// dropping the bit, since integer math is twos-complement
raw = -(raw & ~MSB);
}
return Sortable(raw);
}

Putting these together, we havev all the tools we need to create a single composite value that is totally meanningless for all ordinary purposes, but which represents our sort perfectly.

Attempt 6: dual arrays, dual property

We can create a method that composes our two properties:

static ulong Sortable(in SomeType item)
{
return (~(ulong)item.ReleaseDate.ToMillenialTime()) << 32
| Sortable((float)item.Price);
}

This might look complex, but what it does is:

• compute the time in seconds since 2000 as a 32-bit unsigned integer
• extends it to 64-bits
• inverts it; this has the same effect as “descending”, since it reverses the order
• left shifts it by 32 bits, to place those 32 bits in the upper half of our 64 bits (padding on the right with zero)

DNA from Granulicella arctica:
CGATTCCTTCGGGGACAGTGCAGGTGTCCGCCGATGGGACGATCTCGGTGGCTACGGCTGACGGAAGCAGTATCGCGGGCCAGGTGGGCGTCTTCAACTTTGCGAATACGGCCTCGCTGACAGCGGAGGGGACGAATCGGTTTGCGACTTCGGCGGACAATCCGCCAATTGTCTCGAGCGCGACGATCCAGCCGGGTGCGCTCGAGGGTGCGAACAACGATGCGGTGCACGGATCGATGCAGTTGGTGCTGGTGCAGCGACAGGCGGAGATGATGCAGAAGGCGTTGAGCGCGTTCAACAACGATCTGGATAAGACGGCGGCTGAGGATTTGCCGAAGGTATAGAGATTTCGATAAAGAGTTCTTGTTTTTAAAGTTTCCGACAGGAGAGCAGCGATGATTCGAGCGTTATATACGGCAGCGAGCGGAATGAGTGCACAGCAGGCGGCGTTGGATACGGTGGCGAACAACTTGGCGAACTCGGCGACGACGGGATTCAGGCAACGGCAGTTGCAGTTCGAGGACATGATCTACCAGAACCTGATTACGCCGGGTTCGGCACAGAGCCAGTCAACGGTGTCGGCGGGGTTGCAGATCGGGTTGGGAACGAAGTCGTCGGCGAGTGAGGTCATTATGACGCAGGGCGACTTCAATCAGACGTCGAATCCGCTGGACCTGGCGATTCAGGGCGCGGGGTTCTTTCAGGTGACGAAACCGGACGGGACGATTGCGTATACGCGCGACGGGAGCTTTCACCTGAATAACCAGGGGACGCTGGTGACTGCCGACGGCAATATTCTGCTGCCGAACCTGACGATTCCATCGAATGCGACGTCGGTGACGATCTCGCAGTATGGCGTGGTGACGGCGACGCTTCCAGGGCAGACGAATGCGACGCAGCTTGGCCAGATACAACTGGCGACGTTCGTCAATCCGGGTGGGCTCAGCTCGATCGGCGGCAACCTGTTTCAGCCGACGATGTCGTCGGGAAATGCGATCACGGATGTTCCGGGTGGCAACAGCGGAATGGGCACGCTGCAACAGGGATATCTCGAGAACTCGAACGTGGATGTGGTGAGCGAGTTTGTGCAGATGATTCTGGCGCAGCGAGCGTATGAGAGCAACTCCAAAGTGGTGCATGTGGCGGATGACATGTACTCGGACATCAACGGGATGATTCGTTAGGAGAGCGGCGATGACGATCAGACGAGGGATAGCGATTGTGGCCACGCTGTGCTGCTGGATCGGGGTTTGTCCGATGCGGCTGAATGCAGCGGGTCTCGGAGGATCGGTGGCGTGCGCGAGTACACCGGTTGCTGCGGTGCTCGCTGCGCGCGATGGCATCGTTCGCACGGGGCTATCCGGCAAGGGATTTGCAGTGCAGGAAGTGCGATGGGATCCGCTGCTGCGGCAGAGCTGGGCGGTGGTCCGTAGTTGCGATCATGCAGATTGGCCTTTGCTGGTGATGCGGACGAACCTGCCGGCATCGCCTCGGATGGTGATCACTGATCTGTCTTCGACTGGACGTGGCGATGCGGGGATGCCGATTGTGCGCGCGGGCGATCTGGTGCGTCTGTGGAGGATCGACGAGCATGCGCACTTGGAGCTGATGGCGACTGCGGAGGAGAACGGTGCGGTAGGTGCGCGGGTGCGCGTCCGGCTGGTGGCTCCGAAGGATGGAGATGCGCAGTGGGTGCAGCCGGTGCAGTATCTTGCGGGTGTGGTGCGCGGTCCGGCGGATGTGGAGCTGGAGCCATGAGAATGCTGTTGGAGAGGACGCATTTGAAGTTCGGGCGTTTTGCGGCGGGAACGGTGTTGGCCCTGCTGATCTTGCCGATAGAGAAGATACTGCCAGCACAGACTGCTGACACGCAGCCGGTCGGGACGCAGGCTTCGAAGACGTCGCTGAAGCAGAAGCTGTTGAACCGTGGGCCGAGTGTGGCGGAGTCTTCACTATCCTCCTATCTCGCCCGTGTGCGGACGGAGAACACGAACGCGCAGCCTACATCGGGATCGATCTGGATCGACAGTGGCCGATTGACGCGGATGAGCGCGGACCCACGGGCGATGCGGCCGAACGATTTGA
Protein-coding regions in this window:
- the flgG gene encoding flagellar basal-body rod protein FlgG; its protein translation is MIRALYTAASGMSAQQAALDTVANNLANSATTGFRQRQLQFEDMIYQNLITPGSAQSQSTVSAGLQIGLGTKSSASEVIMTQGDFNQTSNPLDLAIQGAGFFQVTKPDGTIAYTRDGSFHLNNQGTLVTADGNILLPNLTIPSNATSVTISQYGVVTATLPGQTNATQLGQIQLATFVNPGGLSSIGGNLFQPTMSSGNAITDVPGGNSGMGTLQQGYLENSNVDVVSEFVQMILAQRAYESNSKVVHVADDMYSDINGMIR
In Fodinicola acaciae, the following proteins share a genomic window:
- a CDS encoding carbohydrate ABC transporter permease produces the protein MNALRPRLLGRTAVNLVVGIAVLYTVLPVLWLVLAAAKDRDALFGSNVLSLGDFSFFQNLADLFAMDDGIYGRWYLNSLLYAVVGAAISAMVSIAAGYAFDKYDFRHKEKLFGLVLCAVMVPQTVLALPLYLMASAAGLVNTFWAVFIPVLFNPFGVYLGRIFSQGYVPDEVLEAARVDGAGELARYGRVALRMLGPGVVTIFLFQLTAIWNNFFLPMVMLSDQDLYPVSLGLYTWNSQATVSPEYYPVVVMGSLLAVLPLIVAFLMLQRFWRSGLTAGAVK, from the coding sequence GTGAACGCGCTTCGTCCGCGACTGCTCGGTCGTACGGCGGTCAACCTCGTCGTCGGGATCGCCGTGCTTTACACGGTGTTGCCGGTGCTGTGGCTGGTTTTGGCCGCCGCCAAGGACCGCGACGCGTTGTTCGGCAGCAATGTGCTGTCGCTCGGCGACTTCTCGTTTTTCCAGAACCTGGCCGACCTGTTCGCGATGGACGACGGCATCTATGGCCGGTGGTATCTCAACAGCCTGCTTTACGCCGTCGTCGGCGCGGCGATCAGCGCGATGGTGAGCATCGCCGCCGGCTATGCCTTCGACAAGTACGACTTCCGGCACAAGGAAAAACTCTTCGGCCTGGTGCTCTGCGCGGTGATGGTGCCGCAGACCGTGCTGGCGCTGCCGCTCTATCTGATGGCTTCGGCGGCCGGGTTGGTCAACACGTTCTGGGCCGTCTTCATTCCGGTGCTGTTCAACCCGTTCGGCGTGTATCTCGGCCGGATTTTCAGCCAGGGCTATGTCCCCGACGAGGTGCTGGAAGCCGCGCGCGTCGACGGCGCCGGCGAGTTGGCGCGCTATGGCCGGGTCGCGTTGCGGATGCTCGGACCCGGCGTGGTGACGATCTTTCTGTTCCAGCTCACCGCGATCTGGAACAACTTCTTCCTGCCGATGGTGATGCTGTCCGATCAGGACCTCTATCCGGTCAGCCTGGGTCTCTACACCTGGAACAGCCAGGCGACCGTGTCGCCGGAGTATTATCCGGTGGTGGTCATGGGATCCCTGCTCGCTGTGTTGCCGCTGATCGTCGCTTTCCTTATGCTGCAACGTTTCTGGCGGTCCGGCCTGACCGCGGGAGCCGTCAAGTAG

• compute the bitwise-sortable representation of the price as a 32-bit unsigned integer
• throws that value into the lower 32 bits

We can prepare our data into a ulong[] that we keep around between sort operations:

for (int i = 0; i < data.Length; i++)
sortKeys[i] = Sortable(in data[i]);

and finally sort:

Array.Sort(sortKeys, data);

The prepare operation is more complex now - and has gone up to 300ms, but the sort is faster at just over 4 seconds. We’re moving in the right direction. Note that the prepare operation is embarrassingly parallelizable, so we can trivially divide that over a number of cores (say: 16 blocks of 1M records per block) - and can often be further reduced by storing the data in the struct in similar terms to the sortable version (so: the same representation of time, and the same floating-point scale) - thus I’m not going to worry about the prepare cost here.

But we’re still paying a lot of overhead from having to move around those big structs. We can avoid that by… just not doing that!

Attempt 7: indexed

Rather than sorting our SomeType[] array, we could instead leave that data alone, forever. Never move the items around (although it is usually fine to replace them with updates). This has multiple advantages, but the one we’re keen on is the reduction of cost copying the data.